Thursday, April 25, 2013

A midweek run with The Running Company

I think this week will end up becoming overkill for my legs - but with the Nike 10km on next weekend, and the half two weeks after, this is probably the last week I can really push my mileage. It wasn't that I wanted to run a lot this week, but that I needed to test my legs out on Monday and I wanted try a few different running groups!

I bought my original Wave Riders from The Running Company at Bondi. I knew they had a run club, but it's really only been the past few weeks that I've felt like I could join them - knowing that when I did, I would still be one of the slowest runners in their group.

I finally got around to running with them this week - and as expected, I was one of the slowest. Strangely, I'm not the slowest going uphill, but definitely downhill - I think it is because I switch to a heelstrike. There were a few times that I would stay on my midfoot downhill, and I could keep pace (with the rest of the slowies), but I also felt like I was putting too much pressure on my body for nothing. After all, it was a general mid-week run, and not a race or a course where I was chasing a PB! In the end I kept pace with the slower runners in the group, and that's good enough for me. I'll definitely be back next week.

It was a tough run, with quite a few climbs - not that the Nike website shows this very well! I might come back to this in a later post - but of the four online trackers I use, I think Garmin Connect was the most accurate elevation profile. Generally:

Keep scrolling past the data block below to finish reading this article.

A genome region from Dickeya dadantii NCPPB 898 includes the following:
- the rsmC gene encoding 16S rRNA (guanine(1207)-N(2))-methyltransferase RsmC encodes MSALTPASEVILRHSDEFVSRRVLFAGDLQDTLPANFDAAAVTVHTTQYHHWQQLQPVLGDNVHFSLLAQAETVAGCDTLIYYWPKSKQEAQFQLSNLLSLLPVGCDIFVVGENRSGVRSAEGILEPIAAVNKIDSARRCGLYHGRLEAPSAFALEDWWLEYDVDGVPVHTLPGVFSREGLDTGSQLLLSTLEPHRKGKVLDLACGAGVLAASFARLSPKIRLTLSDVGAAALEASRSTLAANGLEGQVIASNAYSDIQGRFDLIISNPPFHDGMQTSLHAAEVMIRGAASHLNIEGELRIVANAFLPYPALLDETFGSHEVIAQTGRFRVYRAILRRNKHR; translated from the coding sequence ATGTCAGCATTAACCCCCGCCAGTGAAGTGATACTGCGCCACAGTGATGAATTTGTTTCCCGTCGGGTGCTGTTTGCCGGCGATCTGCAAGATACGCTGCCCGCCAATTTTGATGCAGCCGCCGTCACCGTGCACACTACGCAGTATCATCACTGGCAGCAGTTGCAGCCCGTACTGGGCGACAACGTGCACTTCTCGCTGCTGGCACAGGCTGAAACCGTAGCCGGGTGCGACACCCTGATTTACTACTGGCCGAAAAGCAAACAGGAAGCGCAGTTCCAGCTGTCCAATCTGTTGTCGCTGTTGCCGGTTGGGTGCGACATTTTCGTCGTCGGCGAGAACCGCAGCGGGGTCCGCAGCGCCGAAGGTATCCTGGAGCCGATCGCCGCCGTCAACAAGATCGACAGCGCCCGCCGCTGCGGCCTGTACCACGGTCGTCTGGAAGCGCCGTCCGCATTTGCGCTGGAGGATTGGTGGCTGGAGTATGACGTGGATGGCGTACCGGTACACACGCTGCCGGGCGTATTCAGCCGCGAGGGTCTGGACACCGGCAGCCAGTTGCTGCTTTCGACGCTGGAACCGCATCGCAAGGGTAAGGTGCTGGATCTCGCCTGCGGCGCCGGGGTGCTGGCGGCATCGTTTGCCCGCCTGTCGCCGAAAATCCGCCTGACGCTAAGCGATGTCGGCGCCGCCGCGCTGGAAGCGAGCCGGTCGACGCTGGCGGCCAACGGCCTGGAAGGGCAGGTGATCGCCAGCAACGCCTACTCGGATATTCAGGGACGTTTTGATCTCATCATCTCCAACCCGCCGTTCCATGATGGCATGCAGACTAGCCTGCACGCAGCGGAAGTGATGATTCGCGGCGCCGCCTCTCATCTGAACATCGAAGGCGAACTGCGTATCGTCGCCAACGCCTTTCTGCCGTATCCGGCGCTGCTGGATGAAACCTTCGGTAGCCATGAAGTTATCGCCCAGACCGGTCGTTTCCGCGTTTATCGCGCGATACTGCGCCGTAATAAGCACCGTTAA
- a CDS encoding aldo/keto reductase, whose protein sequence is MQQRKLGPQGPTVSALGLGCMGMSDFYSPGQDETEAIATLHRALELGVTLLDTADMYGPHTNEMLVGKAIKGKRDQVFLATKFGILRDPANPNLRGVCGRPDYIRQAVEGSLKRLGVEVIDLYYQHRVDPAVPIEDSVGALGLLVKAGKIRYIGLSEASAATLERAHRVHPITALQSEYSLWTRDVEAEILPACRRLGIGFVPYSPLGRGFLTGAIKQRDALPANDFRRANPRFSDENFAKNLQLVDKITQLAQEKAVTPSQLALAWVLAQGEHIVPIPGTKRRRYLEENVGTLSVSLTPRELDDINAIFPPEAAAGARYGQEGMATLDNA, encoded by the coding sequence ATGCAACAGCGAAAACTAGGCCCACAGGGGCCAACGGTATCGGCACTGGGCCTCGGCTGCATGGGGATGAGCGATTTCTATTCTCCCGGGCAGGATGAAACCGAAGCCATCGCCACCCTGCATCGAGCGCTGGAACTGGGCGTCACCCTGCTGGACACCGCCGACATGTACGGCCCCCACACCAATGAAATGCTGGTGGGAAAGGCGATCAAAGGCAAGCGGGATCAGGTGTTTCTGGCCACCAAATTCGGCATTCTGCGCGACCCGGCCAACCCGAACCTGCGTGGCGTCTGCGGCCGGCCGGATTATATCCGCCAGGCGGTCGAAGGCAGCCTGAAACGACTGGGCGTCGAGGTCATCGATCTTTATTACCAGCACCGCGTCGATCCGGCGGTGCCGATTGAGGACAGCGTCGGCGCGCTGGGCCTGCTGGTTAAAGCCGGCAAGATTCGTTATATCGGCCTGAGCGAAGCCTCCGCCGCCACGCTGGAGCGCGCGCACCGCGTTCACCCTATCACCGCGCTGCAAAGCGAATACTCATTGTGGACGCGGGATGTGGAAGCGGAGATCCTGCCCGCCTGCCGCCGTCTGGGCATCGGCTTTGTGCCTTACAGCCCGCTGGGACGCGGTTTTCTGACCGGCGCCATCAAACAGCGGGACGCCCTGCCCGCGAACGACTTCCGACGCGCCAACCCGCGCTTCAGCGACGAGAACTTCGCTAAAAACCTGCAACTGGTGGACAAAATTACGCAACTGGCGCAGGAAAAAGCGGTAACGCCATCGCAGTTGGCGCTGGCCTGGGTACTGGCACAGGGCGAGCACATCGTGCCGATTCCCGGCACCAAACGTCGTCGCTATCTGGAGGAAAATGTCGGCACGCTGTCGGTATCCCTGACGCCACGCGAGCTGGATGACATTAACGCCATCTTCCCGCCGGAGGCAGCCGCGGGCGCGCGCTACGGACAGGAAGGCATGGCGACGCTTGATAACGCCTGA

• the Nike profile is smoothed and there's no labelling of the elevation axis
  • the dailymile profile axes are labelled with imperial measurements (while I know the conversions, it would just be nicer if I could see it immediately in metric), the profile is also smoothed but not as much as the Nike one
  • the Strava profile axes are labelled with metric measurements and was the least smoothed of the four websites, but had a weird jump on the climb up from Tamarama beach where it jumps down to sea level, and then jumps back up. I think the GPS tracking mapped onto the actual beach for a bit, which was only 1 or 2 metres to my right, but none of the other websites had this problem
  • the Garmin profile was smoothed, but not as much as the dailymile one, and its axes are both labelled and with metric measurements. It didn't have the Tamarama problem, so it wins for this course.
I still like that you can quickly look at the Nike one and see the relative speed of the sections (although there's no such thing as "moving time" like there is on Strava and Garmin Connect), so I think I'll continue using it when putting together this run journal of sorts... The red section after 2km was because we attempted to make use of the almost full moon and go through Cooper Park. We struggled down the steps and decided to abort that section of the run. There were also quite a few lights on the run. 

One of my motivations for running with the Running Company is that it is relatively close to home (although I only just realised that Lululemon Bondi Junction now do their own run club on a Thursday night - they used to do theirs with the Running Company a while ago), and so I can get to know new sections to run to and through, such as the Tamarama steps! I always knew they were there, but never bothered to try running or walking through there as I'd always stuck to the beach course, not the road around and above the beach. 

Summary*: 6.6km @ 7:11/km

*Since I've been somewhat comparing the online trackers, this run was 6.8km @ 6:35/km on Strava, 6.8km @ 6:07/km on Garmin Connect and 6.8km on dailymile (no time tracking there). Also, I just briefly played with Training Peaks - it logged 6.8km too, the elevation profile looks about right and the pace data is very noisy. But it looks like I will only ever get "elapsed time" out of it and not "moving time", which is something Strava and Garmin Connect can do. 

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